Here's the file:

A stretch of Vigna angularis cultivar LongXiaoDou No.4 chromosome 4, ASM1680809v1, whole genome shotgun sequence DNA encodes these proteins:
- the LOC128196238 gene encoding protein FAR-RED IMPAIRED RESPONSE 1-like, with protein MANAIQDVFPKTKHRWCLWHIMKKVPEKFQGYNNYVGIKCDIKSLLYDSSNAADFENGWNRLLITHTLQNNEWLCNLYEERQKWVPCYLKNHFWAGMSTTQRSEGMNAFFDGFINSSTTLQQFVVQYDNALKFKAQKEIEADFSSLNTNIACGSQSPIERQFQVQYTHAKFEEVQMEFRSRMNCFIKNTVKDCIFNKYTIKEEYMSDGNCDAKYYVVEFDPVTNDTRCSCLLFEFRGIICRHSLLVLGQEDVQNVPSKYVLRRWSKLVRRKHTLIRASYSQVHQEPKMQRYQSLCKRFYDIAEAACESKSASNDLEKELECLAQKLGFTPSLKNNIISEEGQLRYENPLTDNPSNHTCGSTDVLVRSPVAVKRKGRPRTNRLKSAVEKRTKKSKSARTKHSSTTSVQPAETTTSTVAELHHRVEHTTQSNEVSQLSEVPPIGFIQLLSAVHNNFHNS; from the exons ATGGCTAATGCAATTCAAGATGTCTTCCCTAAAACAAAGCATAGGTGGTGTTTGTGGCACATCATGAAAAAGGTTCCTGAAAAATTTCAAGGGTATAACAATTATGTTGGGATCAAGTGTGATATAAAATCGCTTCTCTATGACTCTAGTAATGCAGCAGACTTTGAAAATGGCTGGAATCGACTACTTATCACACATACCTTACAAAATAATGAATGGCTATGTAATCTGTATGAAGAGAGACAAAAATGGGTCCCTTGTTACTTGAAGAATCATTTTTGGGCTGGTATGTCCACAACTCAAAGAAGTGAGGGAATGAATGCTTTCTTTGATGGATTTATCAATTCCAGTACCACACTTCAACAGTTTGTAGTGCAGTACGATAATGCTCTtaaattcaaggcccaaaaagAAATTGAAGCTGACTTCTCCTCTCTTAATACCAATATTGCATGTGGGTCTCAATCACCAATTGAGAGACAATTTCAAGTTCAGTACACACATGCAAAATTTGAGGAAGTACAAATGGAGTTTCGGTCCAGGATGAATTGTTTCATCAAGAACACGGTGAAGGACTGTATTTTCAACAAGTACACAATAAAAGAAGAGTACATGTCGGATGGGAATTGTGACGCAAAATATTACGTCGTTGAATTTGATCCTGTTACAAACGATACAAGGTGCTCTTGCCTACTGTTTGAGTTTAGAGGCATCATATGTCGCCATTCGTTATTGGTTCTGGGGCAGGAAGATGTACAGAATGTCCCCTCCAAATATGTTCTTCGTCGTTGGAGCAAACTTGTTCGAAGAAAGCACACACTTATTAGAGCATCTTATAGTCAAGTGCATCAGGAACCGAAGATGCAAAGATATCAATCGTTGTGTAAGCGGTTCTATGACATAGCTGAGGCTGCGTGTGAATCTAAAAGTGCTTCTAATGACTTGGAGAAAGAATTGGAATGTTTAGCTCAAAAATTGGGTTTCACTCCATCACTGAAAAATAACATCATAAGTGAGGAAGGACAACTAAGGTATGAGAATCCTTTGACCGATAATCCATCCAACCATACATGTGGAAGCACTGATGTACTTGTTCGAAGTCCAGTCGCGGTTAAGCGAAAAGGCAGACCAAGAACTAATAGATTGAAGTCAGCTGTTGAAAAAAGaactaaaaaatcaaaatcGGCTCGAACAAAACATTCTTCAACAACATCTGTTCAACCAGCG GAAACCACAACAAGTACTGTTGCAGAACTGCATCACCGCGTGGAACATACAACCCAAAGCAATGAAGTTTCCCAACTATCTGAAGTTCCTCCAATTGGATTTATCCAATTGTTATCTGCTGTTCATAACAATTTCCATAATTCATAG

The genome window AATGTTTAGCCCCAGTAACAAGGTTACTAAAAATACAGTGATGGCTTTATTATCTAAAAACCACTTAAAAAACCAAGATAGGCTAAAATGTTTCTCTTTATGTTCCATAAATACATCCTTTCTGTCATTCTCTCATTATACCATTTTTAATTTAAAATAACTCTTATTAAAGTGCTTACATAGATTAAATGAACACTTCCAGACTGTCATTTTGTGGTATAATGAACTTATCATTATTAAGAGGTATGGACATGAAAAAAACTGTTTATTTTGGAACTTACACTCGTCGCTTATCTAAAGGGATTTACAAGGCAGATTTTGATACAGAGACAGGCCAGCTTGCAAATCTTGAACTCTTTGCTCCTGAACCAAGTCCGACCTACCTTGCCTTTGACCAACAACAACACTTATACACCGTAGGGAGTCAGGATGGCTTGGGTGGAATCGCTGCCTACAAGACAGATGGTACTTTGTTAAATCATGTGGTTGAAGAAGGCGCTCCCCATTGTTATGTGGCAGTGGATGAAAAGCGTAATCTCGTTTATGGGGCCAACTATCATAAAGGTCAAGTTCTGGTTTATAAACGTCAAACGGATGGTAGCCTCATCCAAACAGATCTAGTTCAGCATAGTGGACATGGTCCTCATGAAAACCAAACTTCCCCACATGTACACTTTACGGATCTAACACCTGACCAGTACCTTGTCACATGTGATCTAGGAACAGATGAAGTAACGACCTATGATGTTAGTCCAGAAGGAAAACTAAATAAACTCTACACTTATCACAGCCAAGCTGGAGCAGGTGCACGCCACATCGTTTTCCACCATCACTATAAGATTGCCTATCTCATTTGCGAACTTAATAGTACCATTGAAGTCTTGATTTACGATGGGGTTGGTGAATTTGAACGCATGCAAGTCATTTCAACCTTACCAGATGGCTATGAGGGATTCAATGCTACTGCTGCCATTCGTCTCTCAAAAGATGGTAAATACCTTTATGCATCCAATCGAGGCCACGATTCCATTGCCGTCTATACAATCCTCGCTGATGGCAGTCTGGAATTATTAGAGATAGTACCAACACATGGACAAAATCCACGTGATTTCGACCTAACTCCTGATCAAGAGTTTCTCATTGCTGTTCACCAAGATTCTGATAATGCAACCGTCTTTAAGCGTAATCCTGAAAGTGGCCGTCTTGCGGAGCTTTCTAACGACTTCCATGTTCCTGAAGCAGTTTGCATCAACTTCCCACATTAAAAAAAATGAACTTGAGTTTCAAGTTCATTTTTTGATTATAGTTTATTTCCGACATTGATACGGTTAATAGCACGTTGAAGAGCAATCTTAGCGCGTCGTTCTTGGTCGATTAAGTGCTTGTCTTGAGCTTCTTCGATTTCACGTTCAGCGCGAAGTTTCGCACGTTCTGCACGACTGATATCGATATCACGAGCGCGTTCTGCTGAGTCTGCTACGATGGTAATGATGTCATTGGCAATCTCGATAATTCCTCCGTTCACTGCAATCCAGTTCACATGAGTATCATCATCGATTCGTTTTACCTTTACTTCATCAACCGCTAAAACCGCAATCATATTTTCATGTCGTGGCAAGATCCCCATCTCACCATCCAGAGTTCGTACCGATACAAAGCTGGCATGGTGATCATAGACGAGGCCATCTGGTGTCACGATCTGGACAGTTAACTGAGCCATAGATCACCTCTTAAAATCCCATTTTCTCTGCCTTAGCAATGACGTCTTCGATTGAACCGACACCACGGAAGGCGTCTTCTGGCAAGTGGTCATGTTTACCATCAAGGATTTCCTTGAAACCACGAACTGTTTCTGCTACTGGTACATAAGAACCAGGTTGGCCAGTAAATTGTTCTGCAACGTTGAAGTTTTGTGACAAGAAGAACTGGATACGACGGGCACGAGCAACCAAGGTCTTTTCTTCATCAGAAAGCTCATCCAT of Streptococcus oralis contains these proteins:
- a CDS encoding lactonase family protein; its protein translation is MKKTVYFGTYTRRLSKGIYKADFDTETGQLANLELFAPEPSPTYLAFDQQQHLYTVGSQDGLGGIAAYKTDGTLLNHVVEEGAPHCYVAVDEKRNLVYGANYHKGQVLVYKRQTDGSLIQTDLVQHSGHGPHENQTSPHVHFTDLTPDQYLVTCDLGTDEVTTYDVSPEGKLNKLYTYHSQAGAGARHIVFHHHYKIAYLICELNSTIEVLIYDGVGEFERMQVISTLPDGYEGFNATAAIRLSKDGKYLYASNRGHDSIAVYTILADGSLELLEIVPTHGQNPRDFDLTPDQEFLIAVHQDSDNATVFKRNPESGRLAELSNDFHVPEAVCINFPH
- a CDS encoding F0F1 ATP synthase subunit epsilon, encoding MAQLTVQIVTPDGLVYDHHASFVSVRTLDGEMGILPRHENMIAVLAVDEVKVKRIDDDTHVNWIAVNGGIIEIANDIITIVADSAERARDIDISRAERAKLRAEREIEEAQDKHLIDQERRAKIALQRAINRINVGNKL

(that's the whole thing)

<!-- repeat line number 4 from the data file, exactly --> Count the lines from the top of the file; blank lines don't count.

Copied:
- a CDS encoding lactonase family protein; its protein translation is MKKTVYFGTYTRRLSKGIYKADFDTETGQLANLELFAPEPSPTYLAFDQQQHLYTVGSQDGLGGIAAYKTDGTLLNHVVEEGAPHCYVAVDEKRNLVYGANYHKGQVLVYKRQTDGSLIQTDLVQHSGHGPHENQTSPHVHFTDLTPDQYLVTCDLGTDEVTTYDVSPEGKLNKLYTYHSQAGAGARHIVFHHHYKIAYLICELNSTIEVLIYDGVGEFERMQVISTLPDGYEGFNATAAIRLSKDGKYLYASNRGHDSIAVYTILADGSLELLEIVPTHGQNPRDFDLTPDQEFLIAVHQDSDNATVFKRNPESGRLAELSNDFHVPEAVCINFPH